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Magdalena D’Alessandro arrived early to remove the card from the extravagant wreath that lay on Angelina’s casket. She read the sentiment then placed it in her purse knowing it would anger her father that ‘The Organization’ sent flowers to her younger sister’s funeral. His fragile health needed no additional shock. After taking a front row seat, Magdalena could only guess about the arrangements for the Catholic services.
Her father had not included her in the planning of her sister’s funeral. In this small California cemetery in Westwood, arrangements had been made to partitioned off an area along a wall of crypts then set with rows of chairs to create a temporary chapel. Magdalena sat looking up at the huge photograph of her sister that loomed before her casket. A small bronze plaque marked her short life, Angelina D’Alessandro 1965 – 1983. Not much of a student, but an exceptional equestrian, she looked like royalty on her $20,000 mount, Immigrant Song. Magdalena looked away from the imposing photo with a saddened face. When she turned to look up at the wall of crypts, she gathered Papa wanted Angie to be laid to rest in grandeur because near the ceiling, a bronze door hung open exposing a void. Sitting on the uncomfortable folding chair, she gazed forward, not wanting to observe the gloom around her. Magdalena slipped off her glasses and looked at her father with compassion.
Dominic D’Alessandro had insisted Angie be interred in this hidden and prestigious cemetery where many of Hollywood’s elite were buried. When the chapel filled, a priest entered in a white robe to deliver High Mass. He cleared his throat for silence among the assembly. A long, droning sermon followed, as her father’s body trembled and his face ran with tears. Magdalena worried throughout the service that her father might sink into another stroke. After his first episode, she was told to keep him quiet and away from emotional matters. His doctor didn’t know they rarely spoke anymore.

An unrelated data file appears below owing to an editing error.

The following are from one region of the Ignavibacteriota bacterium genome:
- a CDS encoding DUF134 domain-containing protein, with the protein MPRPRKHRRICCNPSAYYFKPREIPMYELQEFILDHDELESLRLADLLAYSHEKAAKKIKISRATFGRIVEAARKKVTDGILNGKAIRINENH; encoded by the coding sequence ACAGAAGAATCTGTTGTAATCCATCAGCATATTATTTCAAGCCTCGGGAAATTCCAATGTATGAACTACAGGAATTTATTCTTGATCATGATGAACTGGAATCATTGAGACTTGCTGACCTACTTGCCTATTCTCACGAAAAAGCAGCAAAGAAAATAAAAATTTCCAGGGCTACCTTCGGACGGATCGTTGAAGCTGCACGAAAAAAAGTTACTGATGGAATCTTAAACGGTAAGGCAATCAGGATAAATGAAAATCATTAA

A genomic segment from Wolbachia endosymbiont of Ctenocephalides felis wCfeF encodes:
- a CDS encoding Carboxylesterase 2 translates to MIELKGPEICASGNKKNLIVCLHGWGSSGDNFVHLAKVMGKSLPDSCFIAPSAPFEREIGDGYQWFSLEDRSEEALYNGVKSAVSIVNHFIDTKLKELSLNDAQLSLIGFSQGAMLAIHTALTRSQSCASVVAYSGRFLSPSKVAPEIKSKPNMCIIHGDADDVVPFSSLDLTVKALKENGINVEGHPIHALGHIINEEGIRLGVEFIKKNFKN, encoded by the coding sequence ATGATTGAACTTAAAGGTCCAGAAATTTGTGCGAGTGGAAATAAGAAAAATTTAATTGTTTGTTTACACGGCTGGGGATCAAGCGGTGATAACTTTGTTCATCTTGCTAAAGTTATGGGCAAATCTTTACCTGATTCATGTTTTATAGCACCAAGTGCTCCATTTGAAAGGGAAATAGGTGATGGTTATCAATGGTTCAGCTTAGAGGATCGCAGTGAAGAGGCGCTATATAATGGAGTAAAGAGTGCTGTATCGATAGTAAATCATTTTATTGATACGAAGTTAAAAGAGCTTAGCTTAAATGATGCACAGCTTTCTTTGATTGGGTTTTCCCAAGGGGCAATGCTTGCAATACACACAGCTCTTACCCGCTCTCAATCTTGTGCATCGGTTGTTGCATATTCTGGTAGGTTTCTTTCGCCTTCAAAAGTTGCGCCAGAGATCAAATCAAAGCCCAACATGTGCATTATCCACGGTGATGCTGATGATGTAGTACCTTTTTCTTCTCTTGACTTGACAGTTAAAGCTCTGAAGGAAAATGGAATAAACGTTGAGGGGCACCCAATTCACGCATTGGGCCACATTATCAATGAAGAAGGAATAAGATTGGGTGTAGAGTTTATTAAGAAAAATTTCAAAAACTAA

When the mass ended, everyone seemed to be holding their breath as people awaited the final grimness. The men and women all looked up. How often was someone one encrypted, and was that even the term? A mechanical groan came from the large hoist that held Angie’s coffin as it rose to the dark opening above. The device stopped with a jerk like an ill-controlled robot. A wrenching screech from the casket being pushed into the abyss unsettled the crowd. When the bronze door shut, the harsh sound sent the final message that vivacious, talented and high-spirited Angie was entombed.
Crying and sobbing sounds were heard from both men and women. Magdalena couldn’t remember when she last cried, having learned long ago to curb that emotion, but she continued to have trouble with bile rising up her digestive track. Swallowing hard, and for diversion, she turned to see who had attended. She had no idea who had been notified of her sister’s death, as her father had not included her in the funeral arrangements. He had grown increasingly hostile toward her after overhearing her conversation with Jimmy Sciacca. She had explained to Sciacca that she would be taking over her father’s legal practice.
After that, her father’s disdain seemed to close a chapter on their lives. I pray to God Papa’s scorn for me will one day end.
She turned to see their household help seated in the row behind. Gino, the groundskeeper, held his sister’s hand. Maria, the cook cried uncontrollably as she had been closest to Angie. From the time Angie was seven-years-old, she and Maria had spent hours in the kitchen together, baking biscotti and Angie’s favorite chocolate chip cookies. Looking back, Maria had been a surrogate mother to her. How strong Maria’s protest had been against Angie’s trip to Hawaii where she met her mysterious death. But Angie had begged Papa to go and, as usual, got her way.
Magdalena acknowledged Alberto, her father’s chauffeur, and his spouse, Rosella, the housekeeper. They sat in silence. Alberto is such a loyal aide to Papa. God must have sent him.
Magdalena caught the eye of Angie’s equestrian trainer, several of her riding mates and their parents, all with tear-stained faces. Sitting alone, tanned and tow-headed, she recognized Lance, her father’s first physical therapist, and her first date. They exchanged polite nods. Farther back sat Jimmy Sciacca, the Organization’s Boss, Joseph Cozza and his brother Vinnie, Sciacca’s trusted subordinates. She would thank them for flying in from Las Vegas but out of her father’s view.
Magdalena rose and turned to Alberto, “Please drive my father and the family home.” Magdalena now referred to the household help as family. It seemed appropriate since they were like a surrogate family with only she and her father left in the big house. She kissed her father on his forehead. He ignored her. His face was dark and held a grief-stricken pall when he turned his chair around. Looking straight ahead he engaged the switch on his electric wheelchair to exit down the aisle. Dutifully, Alberto followed him out to the car.